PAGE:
"Mary Lambert's strong spirit, observations, and concerns about all aspects of life, and love for people make her so inspiring!" -- Penny Gamble-Williams, activist and Spiritual Leader of the Chappaquiddick Tribe of the Wampanoag Nation
"Secrets, suspense, and surprises abound, but at the heart of Ann Clare LeZotte's brilliant novel are two girls who have much to say despite a world determined to silence them." -- Lisa Yee, author of Maizy Chen's Last Chance
Praise for Show Me a Sign:
"LeZotte's novel is more than just a page-turner. Well researched and spare, it's a sensitive portrayal of a young girl's fight for respect and human dignity... Like Laurie Halse Anderson's 'Seeds of America' trilogy, this work of historical fiction offers a fresh perspective on the post-Revolutionary War years by exploring issues that are just as relevant today. Middle-grade readers of every age will find a girl to root for who is asking all the right questions as she grows." -- Newbery Medalist Meg Medina for the New York Times
* "LeZotte weaves threads of adventure, family tragedy, community, racism, and hearing people's negative assumptions about Deaf people into a beautiful and complex whole. Mary overcomes her own ordeal with the support of her community, but in the process she discovers that there is no silver bullet for the problems and prejudices of the world. There is no hollow inspirational content to be found in this tale... LeZotte acknowledges the racial tensions among the English, black, Irish, and Wampanoag residents of Martha's Vineyard, creating a dynamic that Mary interacts within but cannot fix... A vivid depiction of Deaf community along with an exciting plot and beautiful prose make this a must-read." -- Kirkus Reviews, starred review
* "Everything about this novel is nuanced, from the syntax of the sign language to the discussions of island politics and history. Mary's dramatic adventure will enthrall readers, but her internal journey -- from being an uncomfortable witness to prejudice (including her mother's toward the Wampanoag and freedmen, or former slaves), to experiencing it herself, to determining to oppose it by leading by example -- is equally important, and profound." -- The Horn Book, starred review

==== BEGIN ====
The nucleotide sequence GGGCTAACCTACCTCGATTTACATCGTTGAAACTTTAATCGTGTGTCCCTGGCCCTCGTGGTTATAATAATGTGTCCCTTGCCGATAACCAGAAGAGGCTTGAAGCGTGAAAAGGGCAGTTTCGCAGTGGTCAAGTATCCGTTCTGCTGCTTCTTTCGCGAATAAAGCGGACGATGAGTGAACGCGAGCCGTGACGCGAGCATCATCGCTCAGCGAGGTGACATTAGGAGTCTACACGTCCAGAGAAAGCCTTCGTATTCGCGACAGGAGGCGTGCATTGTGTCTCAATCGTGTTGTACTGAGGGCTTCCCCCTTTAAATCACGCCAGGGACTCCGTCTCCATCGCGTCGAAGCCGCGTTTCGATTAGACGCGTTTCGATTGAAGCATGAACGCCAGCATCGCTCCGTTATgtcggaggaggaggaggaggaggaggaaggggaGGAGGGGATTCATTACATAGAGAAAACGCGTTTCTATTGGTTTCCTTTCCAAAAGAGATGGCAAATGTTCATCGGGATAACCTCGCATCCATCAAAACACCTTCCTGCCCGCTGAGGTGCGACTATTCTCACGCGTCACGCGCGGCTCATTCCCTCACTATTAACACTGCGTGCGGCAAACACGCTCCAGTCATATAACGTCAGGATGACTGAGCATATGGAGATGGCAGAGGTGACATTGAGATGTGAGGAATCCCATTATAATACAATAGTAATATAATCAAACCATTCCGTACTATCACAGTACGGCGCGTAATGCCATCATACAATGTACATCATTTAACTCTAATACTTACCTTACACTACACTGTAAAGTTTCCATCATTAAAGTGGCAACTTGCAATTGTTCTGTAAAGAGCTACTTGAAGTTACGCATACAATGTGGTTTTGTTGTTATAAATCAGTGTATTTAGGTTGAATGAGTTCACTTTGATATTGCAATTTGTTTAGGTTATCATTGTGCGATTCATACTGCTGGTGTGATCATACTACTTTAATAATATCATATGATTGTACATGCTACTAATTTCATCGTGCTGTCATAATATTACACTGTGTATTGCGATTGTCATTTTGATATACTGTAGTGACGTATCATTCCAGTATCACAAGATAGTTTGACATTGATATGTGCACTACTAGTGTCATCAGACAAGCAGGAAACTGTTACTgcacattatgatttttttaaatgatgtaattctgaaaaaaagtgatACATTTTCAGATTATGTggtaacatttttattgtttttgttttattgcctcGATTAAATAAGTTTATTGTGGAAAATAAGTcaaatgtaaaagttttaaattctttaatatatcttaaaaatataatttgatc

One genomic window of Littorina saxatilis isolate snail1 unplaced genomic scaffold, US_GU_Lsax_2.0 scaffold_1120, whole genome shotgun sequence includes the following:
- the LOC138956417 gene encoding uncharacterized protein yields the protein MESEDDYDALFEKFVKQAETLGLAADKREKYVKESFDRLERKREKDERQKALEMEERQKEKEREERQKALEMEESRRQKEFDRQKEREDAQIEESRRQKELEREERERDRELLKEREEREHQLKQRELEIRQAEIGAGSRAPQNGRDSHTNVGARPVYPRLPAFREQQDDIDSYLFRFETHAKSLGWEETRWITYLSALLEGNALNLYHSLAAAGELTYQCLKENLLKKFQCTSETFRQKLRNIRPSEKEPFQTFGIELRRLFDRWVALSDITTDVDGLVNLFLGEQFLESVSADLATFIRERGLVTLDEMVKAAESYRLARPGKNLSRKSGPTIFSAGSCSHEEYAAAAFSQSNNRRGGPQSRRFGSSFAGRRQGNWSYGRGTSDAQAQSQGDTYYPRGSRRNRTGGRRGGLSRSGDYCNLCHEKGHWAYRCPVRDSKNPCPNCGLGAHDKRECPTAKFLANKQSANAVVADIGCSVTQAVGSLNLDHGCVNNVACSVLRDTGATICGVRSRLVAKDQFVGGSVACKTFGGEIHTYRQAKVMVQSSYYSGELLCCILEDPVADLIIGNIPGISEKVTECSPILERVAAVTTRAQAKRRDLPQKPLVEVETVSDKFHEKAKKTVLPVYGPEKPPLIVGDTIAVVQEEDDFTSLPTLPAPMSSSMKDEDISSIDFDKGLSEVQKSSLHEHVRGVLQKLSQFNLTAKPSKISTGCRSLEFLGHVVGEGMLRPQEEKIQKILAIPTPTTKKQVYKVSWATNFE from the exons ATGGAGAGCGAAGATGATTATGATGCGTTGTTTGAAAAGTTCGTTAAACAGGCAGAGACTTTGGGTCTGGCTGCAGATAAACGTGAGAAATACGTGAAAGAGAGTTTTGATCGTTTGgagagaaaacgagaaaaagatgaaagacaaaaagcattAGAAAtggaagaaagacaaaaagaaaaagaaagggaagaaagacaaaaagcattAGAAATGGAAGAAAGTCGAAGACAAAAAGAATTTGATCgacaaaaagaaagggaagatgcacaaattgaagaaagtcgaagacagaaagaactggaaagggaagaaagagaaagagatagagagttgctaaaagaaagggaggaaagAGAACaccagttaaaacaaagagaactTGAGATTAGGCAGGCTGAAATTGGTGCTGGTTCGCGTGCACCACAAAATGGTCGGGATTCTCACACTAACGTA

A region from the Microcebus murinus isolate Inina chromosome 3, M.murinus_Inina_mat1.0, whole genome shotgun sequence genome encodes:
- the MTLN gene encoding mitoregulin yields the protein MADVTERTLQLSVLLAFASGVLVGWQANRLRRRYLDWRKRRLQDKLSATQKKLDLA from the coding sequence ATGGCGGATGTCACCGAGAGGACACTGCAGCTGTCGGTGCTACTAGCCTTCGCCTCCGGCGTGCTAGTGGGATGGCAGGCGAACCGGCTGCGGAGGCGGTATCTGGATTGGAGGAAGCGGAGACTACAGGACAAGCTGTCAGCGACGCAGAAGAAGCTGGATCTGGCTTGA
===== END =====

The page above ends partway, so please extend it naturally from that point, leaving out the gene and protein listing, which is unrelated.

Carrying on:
* "LeZotte crafts a moving tale of 1805 Martha's Vineyard that highlights issues still relevant more than 200 years later, including racism, ableism, and prejudice... these themes add nuance to the expertly crafted story of Mary, her response to her situations, her courage, and her hope that she will reunite with the community she loves. Exceptionally written, fast paced, and full of topics that will inspire deep discussion. A valuable addition to secondary elementary or middle school collections." -- School Library Journal, starred review
* "LeZotte's engrossing historical novel explores prejudice and racism through the eyes of 11-year-old Mary Lambert, who is deaf... LeZotte, who is deaf, deftly connects the islanders' prejudice against the Wampanoag to the mainlanders' view of deaf individuals as lesser; Mary's progressive attitudes feel modern while aligning with her character's sensibilities." -- Publishers Weekly, starred review
"Show Me A Sign is the rare book by a Deaf writer illuminating the Deaf experience for young readers. LeZotte takes us on an extraordinary journey that Deaf readers will surely identify with, and which will come as a revelation for hearing readers, reminding us that, as LeZotte says in the book, 'We are fine as we are made.' Show Me A Sign is a triumph for everyone!" -- Brian Selznick, creator of Wonderstruck and the Caldecott Honor Book, The Invention of Hugo Cabret
"There is so much to love about Show Me a Sign, I hardly know where to begin. LeZotte's storytelling is engrossing, and Mary is an endearing, resilient hero. This book blew me away. I can't wait to share it!" -- Alex Gino, Stonewall Award-winning author of George
"Show Me a Sign celebrates our differences and our sameness, our past and our future. Spend time in Mary's world. You'll be better for it." -- Erin Entrada Kelly, author of the Newbery Award Winner, Hello, Universe
"Precise and thoughtful... LeZotte's depiction of language is striking -- the reader sees the difference in conversations in spoken English and MVSL -- and she thoughtfully addresses tensions among the white, Black, and Wampanoag people who share the island. LeZotte, who is Deaf, makes the point that nothing should stand in the way of building community and seeking equality, a sentiment that resonates today." -- Booklist
"An interesting and very enjoyable work of historical fiction about a time period and topic that has rarely been written about... LeZotte's writing is fresh, crisp, and exciting. The way she portrays the deaf community and the nuances of sign language make the story all the more informative and readable... The information in her [back matter] notes is so intriguing." -- School Library Connection, Highly Recommended
"A remarkable story." -- Martha's Vineyard Times